What is a PMO?

A PMO could refer to a bunch of different things which may be different to each person’s context, and yes that’s why speaking in acronyms can backfire.

In this context we are referring to a PMO as a Program Management Office.  Even though we have expanded what we are referring to there still be differences on what this word means to us.

Classically a PMO is a department created for the sole purpose of assisting programs achieve success. In larger organisations with a level of maturity in program delivery this may be a formal department which is staffed to serve and assist program delivery. Whilst in smaller organisations this may be a role undertaken by a senior person.

Whether large or small the PMO’s core functions may include:

  • The monitor and control of projects and programs
  • The management of portfolios
  • Establishment of policies and processes
  • Development of project and program methodologies
  • Establishing metrics and timelines for reporting
  • Training, coaching, mentoring and support
  • Creating accountability for the program
  • Communication of shared knowledge; lessons learnt etc.
  • Identification of opportunities and synergies across programs
  • Sharing and allocating resources across the organisation

If you are experienced in working alongside or even within a PMO you probably have your own version of what it means to you as well as how constructive it has been.

I work with many clients who feel that their PMO actually works against their attempts and diminishes their capacity to deliver on their programs.  Common causes for these symptoms include:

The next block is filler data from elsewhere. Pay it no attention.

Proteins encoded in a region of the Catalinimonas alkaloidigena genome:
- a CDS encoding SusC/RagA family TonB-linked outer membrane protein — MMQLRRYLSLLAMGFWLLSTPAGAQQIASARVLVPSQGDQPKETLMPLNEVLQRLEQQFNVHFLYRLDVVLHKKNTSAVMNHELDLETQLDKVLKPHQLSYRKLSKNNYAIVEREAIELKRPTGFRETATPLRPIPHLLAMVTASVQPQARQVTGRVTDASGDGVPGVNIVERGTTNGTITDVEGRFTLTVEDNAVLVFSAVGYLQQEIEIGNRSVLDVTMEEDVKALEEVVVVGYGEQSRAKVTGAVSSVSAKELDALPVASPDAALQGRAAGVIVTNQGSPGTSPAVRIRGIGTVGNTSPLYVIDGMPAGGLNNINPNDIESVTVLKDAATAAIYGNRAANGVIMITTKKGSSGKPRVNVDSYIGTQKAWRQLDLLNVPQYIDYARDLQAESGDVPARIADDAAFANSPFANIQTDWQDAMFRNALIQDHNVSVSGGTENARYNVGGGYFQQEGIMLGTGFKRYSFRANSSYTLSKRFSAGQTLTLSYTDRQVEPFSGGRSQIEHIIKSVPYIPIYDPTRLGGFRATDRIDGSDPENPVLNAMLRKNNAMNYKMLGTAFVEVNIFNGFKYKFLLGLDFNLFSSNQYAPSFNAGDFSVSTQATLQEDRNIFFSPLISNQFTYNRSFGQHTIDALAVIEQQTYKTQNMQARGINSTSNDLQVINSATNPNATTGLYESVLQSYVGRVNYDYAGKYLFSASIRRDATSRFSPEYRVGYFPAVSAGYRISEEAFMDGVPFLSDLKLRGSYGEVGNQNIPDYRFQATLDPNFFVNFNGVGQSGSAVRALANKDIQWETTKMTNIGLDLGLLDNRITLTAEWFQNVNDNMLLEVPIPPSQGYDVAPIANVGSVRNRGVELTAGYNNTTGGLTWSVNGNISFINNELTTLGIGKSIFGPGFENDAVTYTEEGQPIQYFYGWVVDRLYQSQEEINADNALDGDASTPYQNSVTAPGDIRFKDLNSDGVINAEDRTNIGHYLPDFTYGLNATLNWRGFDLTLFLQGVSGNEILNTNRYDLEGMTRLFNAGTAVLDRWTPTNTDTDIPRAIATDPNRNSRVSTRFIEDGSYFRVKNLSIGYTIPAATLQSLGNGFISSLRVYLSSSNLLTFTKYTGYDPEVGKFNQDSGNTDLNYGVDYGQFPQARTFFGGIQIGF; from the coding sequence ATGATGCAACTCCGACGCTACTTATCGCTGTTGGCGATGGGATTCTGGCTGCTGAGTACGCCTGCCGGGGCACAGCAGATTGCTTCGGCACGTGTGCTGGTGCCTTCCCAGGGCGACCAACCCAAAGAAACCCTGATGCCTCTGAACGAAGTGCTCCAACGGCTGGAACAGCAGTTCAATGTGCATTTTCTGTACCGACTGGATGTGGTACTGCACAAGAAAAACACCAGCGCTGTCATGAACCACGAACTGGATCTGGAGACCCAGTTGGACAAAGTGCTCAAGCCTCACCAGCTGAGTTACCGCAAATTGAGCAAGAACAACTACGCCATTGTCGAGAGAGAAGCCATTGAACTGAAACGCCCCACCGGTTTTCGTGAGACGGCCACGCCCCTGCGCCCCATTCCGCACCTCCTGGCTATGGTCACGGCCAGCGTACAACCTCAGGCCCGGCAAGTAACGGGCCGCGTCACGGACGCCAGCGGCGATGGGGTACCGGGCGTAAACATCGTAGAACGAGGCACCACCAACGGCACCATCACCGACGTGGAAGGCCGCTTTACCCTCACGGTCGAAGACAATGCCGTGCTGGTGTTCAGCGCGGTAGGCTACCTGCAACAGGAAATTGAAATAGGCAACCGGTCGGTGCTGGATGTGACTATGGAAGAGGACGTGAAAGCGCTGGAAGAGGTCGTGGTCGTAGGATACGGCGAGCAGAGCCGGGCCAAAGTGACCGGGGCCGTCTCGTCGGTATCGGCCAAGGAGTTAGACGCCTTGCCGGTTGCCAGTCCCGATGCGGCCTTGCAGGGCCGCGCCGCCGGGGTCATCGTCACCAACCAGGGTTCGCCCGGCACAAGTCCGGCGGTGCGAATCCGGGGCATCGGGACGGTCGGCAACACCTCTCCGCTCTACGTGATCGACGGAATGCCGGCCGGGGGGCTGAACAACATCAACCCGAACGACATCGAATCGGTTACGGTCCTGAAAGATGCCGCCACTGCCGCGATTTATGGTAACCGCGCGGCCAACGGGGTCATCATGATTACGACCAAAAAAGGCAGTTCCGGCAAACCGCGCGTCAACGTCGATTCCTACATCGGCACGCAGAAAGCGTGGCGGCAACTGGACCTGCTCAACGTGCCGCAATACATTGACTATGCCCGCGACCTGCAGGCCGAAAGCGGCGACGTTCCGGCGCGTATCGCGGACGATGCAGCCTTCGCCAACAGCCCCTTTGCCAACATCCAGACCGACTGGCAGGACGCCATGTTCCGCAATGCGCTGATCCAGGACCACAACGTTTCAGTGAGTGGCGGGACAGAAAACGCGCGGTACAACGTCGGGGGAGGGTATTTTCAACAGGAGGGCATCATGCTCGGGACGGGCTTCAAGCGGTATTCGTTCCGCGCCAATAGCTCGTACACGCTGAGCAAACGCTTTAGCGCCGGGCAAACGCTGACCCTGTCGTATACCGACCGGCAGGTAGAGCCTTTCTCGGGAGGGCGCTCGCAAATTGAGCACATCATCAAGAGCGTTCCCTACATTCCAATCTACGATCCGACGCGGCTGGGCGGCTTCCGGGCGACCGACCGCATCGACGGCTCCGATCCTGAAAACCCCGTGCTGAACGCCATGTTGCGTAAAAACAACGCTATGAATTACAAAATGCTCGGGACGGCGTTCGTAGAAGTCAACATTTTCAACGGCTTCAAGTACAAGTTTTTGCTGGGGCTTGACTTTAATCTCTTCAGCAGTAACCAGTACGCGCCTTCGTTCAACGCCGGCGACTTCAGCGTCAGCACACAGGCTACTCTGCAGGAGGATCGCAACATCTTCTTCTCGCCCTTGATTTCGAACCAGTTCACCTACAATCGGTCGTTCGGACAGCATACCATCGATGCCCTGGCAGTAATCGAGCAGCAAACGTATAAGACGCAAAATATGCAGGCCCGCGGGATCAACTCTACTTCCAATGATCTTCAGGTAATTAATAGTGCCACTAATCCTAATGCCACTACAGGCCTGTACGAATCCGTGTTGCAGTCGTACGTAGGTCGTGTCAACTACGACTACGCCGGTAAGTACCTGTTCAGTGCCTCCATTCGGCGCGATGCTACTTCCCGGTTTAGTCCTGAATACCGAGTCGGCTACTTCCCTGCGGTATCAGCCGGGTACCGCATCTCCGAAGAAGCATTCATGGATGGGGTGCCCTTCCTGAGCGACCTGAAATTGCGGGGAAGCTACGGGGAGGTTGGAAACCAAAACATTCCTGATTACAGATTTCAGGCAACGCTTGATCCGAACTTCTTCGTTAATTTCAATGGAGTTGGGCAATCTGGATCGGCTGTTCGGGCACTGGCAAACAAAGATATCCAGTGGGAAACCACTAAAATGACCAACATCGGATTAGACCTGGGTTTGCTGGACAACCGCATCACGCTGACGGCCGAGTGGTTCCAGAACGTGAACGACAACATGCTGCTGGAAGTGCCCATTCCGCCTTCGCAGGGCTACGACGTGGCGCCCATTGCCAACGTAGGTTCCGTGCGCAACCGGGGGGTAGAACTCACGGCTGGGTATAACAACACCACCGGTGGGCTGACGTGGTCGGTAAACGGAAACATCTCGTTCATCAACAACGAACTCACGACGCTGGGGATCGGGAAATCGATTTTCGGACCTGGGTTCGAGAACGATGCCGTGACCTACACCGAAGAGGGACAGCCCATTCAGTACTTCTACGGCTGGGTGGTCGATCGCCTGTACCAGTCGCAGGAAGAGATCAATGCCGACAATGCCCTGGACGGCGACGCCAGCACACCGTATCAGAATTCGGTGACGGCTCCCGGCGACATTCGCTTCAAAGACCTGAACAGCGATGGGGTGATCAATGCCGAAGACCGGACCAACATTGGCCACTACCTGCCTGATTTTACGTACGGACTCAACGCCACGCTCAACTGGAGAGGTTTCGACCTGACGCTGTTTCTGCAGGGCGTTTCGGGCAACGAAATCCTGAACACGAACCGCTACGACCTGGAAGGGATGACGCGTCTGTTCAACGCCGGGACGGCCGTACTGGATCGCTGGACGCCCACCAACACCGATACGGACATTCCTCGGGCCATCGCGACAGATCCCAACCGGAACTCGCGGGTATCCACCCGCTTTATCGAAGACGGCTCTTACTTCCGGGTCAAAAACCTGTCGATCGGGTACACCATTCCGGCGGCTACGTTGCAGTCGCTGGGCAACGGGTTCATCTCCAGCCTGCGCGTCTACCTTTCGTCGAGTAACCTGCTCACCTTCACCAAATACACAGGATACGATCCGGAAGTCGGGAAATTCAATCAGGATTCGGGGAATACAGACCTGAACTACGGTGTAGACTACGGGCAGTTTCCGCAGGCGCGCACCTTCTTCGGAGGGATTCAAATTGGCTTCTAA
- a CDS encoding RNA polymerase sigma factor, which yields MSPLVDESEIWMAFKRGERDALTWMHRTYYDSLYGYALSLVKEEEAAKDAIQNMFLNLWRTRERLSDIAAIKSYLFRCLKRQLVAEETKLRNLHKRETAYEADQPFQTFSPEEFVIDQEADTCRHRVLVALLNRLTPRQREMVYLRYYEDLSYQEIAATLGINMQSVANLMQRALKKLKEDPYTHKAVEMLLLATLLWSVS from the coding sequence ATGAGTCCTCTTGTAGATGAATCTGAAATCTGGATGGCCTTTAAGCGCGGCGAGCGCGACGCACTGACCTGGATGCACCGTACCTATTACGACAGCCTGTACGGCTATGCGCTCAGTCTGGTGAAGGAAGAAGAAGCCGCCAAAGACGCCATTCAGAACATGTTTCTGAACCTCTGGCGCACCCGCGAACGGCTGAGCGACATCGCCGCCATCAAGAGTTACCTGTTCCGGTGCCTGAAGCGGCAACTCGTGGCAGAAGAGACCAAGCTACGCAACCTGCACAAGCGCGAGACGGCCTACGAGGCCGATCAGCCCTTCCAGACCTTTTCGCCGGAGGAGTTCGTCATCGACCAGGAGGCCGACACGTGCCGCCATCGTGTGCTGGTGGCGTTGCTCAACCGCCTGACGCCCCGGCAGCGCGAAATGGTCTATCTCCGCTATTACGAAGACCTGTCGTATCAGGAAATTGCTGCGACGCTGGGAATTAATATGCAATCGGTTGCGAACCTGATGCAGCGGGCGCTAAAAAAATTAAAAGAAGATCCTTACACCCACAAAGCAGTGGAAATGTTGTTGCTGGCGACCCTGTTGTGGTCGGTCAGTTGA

• Feeling that the PMO is micromanaging them
  • Too much time in reporting
  • Convoluted processes or systems
  • Poor relations between program managers and PMO staff

I have also worked with many clients who share nothing more than positive comments about their Program Management Offices.  These often include:

  • Communication of processes
  • Assistance in developing project/program documentation
  • Training and coaching
  • Positive support
  • Being kept on track and accountable
  • Sharing lessons learnt
  • Sharing previous documents and proven methods
  • Assisting in resource allocation to manage peaks
  • Direction and establishment of networks within the organisation
  • Provision of transparency for audits
  • Provision of a redundancy in the event of program manager exit
  • Creating efficiencies in procurement through bigger buying

The notion of Program Management Offices tends to scare a lot of managers as they have had or heard about poor experiences.  I have found that in many cases the need for a PMO was real, however the method in which it was created was the source of the issue.

In one particular case (a large government department) a PMO was created to oversee all departmental projects.  I think something got lost in translation as since the directive said all projects, that’s exactly the approach undertaken.  So again small projects were put through the same rigor designed for high risk programs, and given that 95% of the work were small projects it was definitely not a fit for purpose solution.

In conclusion whilst PMO’s have a great deal of benefits to program management, they can also come at cost.  Ensure that your PMO is well established and works with the program managers and stakeholders to collaboratively drive success.





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